I have some questions about the poem "Cooks Brook" by Al Pittman. First, why  does he say: "It would be better to die / skull smashed open in the water / than it would be to climb / backward down to the beach"? Second, how is the poem is relevant to the experience of teenagers today?    

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Al Pittman (April 11, 1940 – August 26, 2001) was a poet who grew up in Corner Brook, Newfoundland. This poem recounts a childhood experience of diving off a high ledge into a natural pool formed in a brook.

The narrator seems to be looking back at the antics of his younger self and his friends, thinking about the emotions experienced. Diving off a high ledge is frightening, especially when, as described in the poem, there is a rocky area jutting into the pool, so that if you do not jump far enough out, you will die. On the one hand, common sense and our natural fear of heights would prompt us not to make the dive. On the other hand, especially for teenage males, diving off the high ledge is a proof of courage and masculinity. Backing down from the ledge would not only require going against peer pressure but might result in moving down in the informal school pecking order and being subjected to humiliation or bullying by peers while as successful dive would increase ones social stature, as seen in the statement:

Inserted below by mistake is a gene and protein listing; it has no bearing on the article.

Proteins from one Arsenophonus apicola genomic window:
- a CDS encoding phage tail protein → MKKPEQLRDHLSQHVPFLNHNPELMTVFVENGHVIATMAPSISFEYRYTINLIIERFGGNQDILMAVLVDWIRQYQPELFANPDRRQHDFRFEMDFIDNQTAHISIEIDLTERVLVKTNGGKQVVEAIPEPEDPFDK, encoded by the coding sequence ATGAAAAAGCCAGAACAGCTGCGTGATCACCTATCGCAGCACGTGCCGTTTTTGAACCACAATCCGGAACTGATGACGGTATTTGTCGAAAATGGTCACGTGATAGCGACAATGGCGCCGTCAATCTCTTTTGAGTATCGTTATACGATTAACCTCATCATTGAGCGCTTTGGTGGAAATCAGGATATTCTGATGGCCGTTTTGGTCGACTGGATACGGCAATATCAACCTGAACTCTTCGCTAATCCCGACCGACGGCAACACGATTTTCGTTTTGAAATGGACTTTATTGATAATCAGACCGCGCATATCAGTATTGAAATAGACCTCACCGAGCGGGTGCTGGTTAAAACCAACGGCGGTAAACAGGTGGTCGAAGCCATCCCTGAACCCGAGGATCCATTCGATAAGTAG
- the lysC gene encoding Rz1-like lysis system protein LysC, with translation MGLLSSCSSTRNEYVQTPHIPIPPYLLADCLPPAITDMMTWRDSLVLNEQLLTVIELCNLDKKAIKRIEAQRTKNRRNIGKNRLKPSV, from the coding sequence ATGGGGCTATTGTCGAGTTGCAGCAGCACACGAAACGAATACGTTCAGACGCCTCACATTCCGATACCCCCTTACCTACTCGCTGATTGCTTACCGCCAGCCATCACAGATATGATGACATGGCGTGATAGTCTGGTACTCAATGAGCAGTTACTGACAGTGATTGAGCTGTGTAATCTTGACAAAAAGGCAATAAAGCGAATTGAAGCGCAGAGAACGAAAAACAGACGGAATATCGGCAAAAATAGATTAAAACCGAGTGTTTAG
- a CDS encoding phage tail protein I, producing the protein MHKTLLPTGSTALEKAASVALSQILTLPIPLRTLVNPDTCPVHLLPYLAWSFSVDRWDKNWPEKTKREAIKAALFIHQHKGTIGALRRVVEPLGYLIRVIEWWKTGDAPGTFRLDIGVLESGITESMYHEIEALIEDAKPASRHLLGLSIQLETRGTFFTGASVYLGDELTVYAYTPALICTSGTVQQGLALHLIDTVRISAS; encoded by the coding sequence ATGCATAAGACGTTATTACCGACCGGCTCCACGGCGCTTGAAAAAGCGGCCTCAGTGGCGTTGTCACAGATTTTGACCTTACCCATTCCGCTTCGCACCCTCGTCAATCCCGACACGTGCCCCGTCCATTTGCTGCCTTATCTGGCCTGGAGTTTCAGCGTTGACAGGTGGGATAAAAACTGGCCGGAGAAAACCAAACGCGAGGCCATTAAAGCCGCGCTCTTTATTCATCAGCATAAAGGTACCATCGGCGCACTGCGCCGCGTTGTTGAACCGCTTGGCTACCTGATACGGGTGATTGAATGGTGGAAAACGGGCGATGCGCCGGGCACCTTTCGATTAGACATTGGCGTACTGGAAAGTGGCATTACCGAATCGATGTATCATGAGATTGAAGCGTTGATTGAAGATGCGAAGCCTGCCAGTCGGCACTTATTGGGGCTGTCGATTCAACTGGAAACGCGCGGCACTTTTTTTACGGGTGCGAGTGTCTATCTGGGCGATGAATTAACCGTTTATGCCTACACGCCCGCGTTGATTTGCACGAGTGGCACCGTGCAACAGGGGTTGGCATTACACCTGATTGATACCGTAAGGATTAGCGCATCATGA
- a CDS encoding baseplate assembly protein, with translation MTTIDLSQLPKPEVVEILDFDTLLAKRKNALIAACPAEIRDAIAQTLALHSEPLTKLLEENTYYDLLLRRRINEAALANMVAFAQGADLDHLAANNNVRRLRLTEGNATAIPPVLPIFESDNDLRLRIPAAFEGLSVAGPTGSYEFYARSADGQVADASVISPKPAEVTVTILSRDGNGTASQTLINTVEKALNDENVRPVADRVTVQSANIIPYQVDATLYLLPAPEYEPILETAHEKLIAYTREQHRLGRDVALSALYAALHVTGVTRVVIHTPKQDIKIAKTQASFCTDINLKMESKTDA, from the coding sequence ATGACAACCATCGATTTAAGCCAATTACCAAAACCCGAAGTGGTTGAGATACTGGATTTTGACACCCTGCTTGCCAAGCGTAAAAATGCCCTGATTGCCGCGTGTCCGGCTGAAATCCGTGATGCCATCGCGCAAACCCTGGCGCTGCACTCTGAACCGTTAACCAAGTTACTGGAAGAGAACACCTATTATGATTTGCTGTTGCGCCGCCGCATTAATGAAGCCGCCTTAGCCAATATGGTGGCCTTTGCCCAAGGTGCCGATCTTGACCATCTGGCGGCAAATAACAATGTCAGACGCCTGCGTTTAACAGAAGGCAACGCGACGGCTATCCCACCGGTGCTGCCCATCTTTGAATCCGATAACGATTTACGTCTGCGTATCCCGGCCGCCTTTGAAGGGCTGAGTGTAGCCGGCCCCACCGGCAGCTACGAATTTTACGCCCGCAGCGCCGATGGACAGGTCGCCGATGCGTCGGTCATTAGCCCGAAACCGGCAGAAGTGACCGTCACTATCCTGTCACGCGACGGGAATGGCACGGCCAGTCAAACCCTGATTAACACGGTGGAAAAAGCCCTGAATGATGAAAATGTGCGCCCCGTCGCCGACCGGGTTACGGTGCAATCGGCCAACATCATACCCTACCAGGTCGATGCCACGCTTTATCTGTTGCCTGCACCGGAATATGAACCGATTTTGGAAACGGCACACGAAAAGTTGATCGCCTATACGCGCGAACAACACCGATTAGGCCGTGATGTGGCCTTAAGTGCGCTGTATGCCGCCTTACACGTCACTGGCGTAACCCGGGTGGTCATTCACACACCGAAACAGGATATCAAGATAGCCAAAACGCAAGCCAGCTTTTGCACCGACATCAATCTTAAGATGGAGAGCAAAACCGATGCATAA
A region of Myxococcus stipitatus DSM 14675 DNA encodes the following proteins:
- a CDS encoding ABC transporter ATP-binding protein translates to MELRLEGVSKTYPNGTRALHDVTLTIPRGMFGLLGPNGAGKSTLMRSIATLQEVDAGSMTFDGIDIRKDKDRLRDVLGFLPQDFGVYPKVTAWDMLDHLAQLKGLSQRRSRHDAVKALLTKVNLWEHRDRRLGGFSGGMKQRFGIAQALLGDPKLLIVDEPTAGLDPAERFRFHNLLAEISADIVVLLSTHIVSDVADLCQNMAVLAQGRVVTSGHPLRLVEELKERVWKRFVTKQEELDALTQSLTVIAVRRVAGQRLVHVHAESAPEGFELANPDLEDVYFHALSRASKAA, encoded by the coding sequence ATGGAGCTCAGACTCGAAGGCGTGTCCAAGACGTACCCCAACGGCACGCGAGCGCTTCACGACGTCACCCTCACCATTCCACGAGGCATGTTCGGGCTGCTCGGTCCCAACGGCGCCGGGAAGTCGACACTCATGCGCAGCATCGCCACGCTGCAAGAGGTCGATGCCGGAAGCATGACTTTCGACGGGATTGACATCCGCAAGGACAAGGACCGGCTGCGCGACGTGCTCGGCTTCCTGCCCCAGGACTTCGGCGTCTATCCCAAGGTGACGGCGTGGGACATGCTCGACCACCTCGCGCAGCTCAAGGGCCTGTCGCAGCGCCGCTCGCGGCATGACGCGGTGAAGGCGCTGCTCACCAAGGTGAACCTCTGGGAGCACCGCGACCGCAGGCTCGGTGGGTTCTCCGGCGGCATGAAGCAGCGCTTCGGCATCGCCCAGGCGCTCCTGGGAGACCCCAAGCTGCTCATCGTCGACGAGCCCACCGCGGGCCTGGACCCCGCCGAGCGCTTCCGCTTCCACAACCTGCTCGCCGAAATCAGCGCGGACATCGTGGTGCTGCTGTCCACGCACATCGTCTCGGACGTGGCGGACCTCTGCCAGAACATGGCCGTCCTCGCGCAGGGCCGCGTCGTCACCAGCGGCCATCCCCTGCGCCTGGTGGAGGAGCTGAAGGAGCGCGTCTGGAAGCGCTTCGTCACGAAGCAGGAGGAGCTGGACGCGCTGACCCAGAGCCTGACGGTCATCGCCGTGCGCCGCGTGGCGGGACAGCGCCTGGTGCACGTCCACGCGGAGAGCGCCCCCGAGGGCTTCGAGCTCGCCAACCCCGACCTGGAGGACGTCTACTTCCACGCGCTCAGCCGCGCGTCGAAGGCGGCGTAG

Not everyone had guts enough

To dive from the top ledge

The relevance of the poem is the social dynamic in which peer pressure causes young people to act in ways that are risky, perhaps by experimenting with drugs, engaging in criminal behavior, or in having unprotected sexual encounters. Even in an urban setting, the sense of peer pressure leading teens to make unwise choices remains constant. 

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